There are many different types of books which one might read. For example: if you’re reading a book that talks about things like covenants and the church then you’re probably reading a book on theology. If you’re reading a book that talks about family life, fatherhood, and children you’re probably reading a book on parenting. If you’re reading a book that quotes regularly from Aristotle, Plato, and the Western intellectual tradition you’re probably reading a book on philosophy. If you’re reading a book that talks about economics, property, and using tax structures to increase your prosperity you’re probably reading a book on business or entrepreneurship. If, however, you’re reading a book that does all of the above, chances are that you’re reading C.R. Wiley’s new book Man of the House: A Handbook For Building a Shelter That Will Last In a World That is Falling Apart.
Man of the House is a unique book. In some ways, Wiley’s project is remarkably simple. As Leon Podles says in his foreward to the book: “Chris Wiley provides practical advice for a man to live up to his role as father. […] Wiley helps us see what is necessary to manage a household and its economy well, to provide and protect for a family and to ensure its stability generation after generation.” The idea of “the household” is vital to Wiley’s project. While we tend to water down the concept to reflect some benign image of family life as pictured in The Cosby Show or Leave it to Beaver, Wiley is thinking about something more robust. To comprehend how Wiley uses the term we have to understand how the household has changed over the last 200 years. To quote the book: “We don’t think of our households as centers of productive work. That’s because the economy has largely moved out of the house. During the Industrial Revolution steady work in factories replaced the home economy, and many people were forced to leave home to make a living. In the process the household was reduced to what we think of today – a haven in a heartless world – a place to sleep and eat and maybe watch television” (pg. 30-31).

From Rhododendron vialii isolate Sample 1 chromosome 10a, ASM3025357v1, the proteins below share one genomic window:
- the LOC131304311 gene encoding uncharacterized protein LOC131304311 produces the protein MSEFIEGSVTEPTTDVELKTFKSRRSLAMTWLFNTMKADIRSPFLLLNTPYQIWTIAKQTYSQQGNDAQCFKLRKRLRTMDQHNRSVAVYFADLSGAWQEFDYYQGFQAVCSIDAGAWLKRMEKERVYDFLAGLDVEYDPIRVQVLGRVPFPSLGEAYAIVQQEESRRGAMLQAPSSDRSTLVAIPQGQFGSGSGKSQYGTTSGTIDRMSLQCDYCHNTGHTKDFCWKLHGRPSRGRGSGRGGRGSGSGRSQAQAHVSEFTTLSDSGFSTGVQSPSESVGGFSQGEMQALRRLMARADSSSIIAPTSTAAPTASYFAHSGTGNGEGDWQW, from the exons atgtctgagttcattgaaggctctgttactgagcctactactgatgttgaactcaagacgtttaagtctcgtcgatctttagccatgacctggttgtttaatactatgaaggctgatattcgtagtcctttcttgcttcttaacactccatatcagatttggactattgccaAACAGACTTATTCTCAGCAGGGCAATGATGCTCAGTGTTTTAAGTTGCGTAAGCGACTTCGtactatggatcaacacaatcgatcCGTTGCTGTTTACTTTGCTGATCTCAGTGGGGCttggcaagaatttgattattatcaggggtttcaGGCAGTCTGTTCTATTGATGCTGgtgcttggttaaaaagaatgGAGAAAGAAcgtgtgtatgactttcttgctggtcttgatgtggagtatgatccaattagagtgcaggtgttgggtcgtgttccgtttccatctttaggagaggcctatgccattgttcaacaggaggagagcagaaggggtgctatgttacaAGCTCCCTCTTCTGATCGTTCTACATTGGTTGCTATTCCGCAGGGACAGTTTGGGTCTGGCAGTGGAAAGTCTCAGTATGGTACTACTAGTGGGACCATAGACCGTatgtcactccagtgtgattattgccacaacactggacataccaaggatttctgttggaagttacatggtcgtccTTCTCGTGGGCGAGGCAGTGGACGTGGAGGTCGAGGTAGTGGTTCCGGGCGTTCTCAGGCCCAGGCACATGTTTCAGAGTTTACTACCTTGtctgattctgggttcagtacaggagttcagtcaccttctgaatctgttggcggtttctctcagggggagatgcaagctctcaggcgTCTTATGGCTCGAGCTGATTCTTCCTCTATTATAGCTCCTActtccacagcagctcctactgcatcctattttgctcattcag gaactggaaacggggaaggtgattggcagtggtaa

As he explains elsewhere in the book: “To the old way of thinking, a house was more than a physical building. It’s bricks and sticks were a metaphor for something immaterial, but still very real. […] We don’t think of houses that way any more, largely because the economy has moved out of the house. One thing we can say for modern life is that it has a way of cutting things up. We work downtown, we get our food a the grocery store, we go down the block to learn at school, and we get on a plane to go somewhere and relax. Our lives are divded up among highly specialized institutions. But a household is a general-purpose institution. Before we segregated everything in the interest of efficiency, houses were not only economically productive; they were schools, and nursing homes, and dozens of other things. This is a book about building an old-fashioned, general purpose shelter – a real house – not a house made out of sticks and bricks. This is a good time to build one too; the conditions haven’t been this favorable in a long time” (pg. Xvi-xvii).
Wiley’s book is as much prescription as it is description. He goes beyond mere analysis to provide a road-map for action. This is a paradigm-shifting book. It provides an entirely new (though actually very old) way of looking at households, fatherhood, family life, and work. Though short the book is packed full of solid content. Wiley’s writing is pointed and persuasive. Each chapter is brief but profound. Few will agree with everything Wiley says, but few will be able to walk away from the book without having their ideas challenged and changed by what they read.
Man of the House is a book I want to give to every young man I know who is transitioning into manhood. I’ve never read a book like it, but if Wiley’s ideas can be picked up by a new generation perhaps they won’t seem so unique after all.